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Botulism (from Latin botulus, "sausage") is a rare but serious paralytic illness caused by a nerve toxin, botulin, that is produced by the bacterium Clostridium botulinum. Botulin is the most potent known toxin, blocking nerve function and leading to respiratory and musculoskeletal paralysis. more...

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There are three main kinds of botulism:

  • Foodborne botulism is a form of foodborne illness and is caused by eating foods that contain the botulism toxin.
  • Wound botulism is caused by toxin produced from a wound infected with Clostridium botulinum.
  • Infant botulism is caused by consuming the spores of the botulinum bacteria, which then grow in the intestines and release toxin.

All forms of botulism can be fatal and are considered medical emergencies. Foodborne botulism can be especially dangerous as a public health problem because many people can be poisoned from a single contaminated food source.

In the United States an average of 110 cases of botulism are reported each year. Of these, approximately 25% are foodborne, 72% are infant botulism, and the rest are wound botulism. Outbreaks of foodborne botulism involving two or more persons occur during most years and usually are caused by eating contaminated home-canned foods. The number of cases of foodborne and infant botulism has changed little in recent years, but wound botulism has increased because of the use of black-tar heroin, especially in California.

Symptoms (foodborne and wound forms)

Classic symptoms of botulism occur between 12-36 hours after consuming the botulinum toxin, but they can occur as early as 6 hours or as late as 10 days. Those symptoms usually include dry mouth, difficulty swallowing, slurred speech, muscle weakness, double vision, vomiting, and severe diarrhea, along with a progressive muscle paralysis. These are all symptoms of the muscle paralysis caused by the bacterial toxin. If untreated, these symptoms may progress to cause paralysis of the arms, legs, trunk, respiratory muscles, and possibly eventual death. In all cases the toxin made by C. botulinum causes illness, not the bacterium itself.

Infant botulism

Infant botulism is the most common form of the ailment in the United States. The mode of action of this form is through actual infection by germinating spores in the gut of an infant. Infection results in constipation, general weakness, loss of head control and difficulty feeding. Because of these symptoms, infant botulism is often referred to as floppy baby syndrome.

Honey, corn syrup, and other sweeteners are potentially dangerous for infants. This is because the mixture of the non-acidic digestive juices of an infant, the human body temperature, and an anaerobic environment creates an ideal medium for botulinum spores to grow and produce toxin. Botulinum spores are among the few bacteria that survive in honey, but they also are widely present in the environment. While these spores are harmless to adults, because of stomach acidity, an infant's digestive system is not yet developed enough to destroy them, and the spores could potentially cause infant botulism. For this reason, it is advised that neither honey, nor any other sweetener, should be given to children until they are weaned.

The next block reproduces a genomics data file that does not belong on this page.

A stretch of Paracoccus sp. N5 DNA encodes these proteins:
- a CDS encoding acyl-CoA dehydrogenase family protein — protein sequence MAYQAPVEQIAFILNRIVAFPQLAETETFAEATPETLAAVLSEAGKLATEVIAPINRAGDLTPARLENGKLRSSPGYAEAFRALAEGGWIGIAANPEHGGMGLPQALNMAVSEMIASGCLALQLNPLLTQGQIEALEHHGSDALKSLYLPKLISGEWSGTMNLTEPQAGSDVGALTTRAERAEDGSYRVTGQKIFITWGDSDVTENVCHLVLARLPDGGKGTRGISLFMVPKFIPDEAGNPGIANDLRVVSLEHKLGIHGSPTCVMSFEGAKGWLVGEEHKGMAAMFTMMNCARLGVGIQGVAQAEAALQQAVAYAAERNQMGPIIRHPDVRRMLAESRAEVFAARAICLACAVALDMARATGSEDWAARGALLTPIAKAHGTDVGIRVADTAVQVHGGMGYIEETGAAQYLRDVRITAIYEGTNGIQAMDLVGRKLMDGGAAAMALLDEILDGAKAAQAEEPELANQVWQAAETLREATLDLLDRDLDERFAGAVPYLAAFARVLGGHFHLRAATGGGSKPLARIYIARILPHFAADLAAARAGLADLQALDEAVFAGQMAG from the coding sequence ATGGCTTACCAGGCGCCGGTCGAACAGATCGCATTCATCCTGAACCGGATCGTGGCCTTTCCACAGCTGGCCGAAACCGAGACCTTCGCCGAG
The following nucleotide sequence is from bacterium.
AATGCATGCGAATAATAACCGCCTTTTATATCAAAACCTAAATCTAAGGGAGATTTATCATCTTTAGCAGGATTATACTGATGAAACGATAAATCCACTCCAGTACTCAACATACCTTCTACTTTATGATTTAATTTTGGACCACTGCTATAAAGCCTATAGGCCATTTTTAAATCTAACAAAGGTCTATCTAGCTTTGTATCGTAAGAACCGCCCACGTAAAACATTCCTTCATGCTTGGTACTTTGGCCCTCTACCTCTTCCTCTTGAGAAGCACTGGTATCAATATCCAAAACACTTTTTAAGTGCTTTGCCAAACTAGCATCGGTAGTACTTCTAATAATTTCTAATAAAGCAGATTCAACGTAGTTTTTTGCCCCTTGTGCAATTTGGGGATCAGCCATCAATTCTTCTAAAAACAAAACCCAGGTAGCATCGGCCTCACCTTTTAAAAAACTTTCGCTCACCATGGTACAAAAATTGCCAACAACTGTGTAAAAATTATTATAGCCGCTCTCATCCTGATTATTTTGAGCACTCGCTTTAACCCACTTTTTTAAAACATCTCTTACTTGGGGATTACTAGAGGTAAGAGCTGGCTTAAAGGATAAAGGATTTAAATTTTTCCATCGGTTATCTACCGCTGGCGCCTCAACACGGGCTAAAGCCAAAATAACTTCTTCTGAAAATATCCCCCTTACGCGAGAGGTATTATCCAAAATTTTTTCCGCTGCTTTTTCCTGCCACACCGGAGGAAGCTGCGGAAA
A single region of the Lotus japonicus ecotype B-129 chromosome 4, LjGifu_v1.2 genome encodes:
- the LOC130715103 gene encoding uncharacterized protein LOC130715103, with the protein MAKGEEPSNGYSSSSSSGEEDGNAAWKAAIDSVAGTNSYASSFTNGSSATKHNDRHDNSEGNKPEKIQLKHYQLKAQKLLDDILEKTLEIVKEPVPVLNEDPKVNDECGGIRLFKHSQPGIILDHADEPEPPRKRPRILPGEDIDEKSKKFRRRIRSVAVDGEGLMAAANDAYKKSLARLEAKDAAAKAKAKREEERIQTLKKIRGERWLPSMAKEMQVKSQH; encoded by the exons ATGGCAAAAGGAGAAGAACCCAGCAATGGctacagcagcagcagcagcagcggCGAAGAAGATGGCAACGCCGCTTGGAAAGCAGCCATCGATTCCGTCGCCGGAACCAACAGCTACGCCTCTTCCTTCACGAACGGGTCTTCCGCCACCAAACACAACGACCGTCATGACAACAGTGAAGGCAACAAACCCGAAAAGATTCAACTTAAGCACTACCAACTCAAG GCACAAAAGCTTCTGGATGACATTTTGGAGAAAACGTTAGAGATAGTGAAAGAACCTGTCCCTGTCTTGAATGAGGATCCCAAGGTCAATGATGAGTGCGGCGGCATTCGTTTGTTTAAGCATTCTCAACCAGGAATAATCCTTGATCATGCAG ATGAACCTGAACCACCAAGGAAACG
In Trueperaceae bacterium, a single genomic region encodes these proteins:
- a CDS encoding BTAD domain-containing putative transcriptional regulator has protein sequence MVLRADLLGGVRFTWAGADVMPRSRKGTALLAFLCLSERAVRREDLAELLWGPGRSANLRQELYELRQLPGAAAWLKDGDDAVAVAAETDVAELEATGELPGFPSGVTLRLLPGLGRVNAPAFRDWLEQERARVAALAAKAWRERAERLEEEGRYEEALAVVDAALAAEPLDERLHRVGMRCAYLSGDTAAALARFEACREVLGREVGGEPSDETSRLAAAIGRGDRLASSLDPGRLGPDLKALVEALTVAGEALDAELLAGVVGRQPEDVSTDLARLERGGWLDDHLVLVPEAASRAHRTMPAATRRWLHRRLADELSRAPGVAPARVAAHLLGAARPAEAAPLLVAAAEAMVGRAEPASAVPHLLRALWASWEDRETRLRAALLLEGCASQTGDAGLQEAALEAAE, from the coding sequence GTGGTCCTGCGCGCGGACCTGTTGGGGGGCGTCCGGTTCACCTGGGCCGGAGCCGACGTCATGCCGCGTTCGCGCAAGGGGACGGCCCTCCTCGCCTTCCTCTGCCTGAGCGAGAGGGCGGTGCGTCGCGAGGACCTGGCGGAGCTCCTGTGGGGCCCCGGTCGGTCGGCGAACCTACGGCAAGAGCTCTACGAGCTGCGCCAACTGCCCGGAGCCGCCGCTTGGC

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Outbreak of botulism type E associated with eating a beached whale — western Alaska, July 2002 - includes related statistics
From Morbidity and Mortality Weekly Report, 1/17/03

Botulism is a neuroparalytic illness caused by toxins produced by the bacterium Clostridium botulinum, an obligate anaerobe found commonly in the environment. Intoxication with toxin type E is associated exclusively with eating animal foods of marine (salt or fresh water) origin. Persons who eat raw or fermented marine fish and mammals are at high risk for botulism from type E toxin. On July 17, 2002, the Alaska Division of Public Health investigated a cluster of suspected botulism cases among residents of a fishing village in Alaska. This report summarizes the findings of the outbreak investigation, which linked disease to eating raw muktuk (skin and a pink blubber layer) from a beached whale (Figure). To avoid delays in treatment, health-care providers evaluating patients suspected of having botulism should base treatment decisions on clinical findings. Public health authorities should be notified immediately about any suspected botulism case.

During July 13--15, residents of a western Alaska village on the Bering Sea shore shared a meal consisting of muktuk harvested from a beached adult beluga whale found near their village. The villagers estimated that the whale had been dead for at least several weeks. They cut the whale fluke (tail) into pieces and stored them in zipper-sealed plastic bags in a refrigerator until they were eaten 1 or 2 days later. On July 17, after a physician from western Alaska reported three suspected cases of botulism among patients who had eaten the muktuk, the Alaska Section of Epidemiology began an investigation.

A case of foodborne botulism was defined as illness in a person who had eaten the muktuk and subsequently had symmetric descending flaccid paralysis of motor and autonomic nerves. Persons who ate muktuk were interviewed and examined, and their hospital records were reviewed. Serum, stool, and gastric contents from patients and leftover blubber were tested for botulinum toxin.

Of 14 persons identified who ate the muktuk, eight (57%) had an illness that met the case definition. Five of the eight patients were female; the median age was 73 years (range: 13--83 years). Symptom onset after ingestion of muktuk occurred within 36 hours in all patients (Table). Five patients were hospitalized, four received antitoxin, and two required mechanical ventilation. Three stool, three gastric fluid, and seven serum samples from the eight patients and seven samples of muktuk were tested for botulinum toxin at CDC's National Botulism Surveillance and Reference Laboratory. The diagnostic laboratory received all laboratory specimens on July 26, and results were reported on August 1. Type E toxin was detected in stool from one patient. All seven samples of muktuk were positive for type E botulinum toxin.

Reported by: J Middaugh, MD, T Lynn, DVM, B Funk, MD, B Jilly, PhD, Div of Public Health, Alaska Dept of Health and Social Svcs. Div of Bacterial and Mycotic Diseases, National Center for Infectious Diseases; S Maslanka, PhD, Div of Applied Public Health Training, Epidemiology Program Office; J McLaughlin, MD, EIS Officer, CDC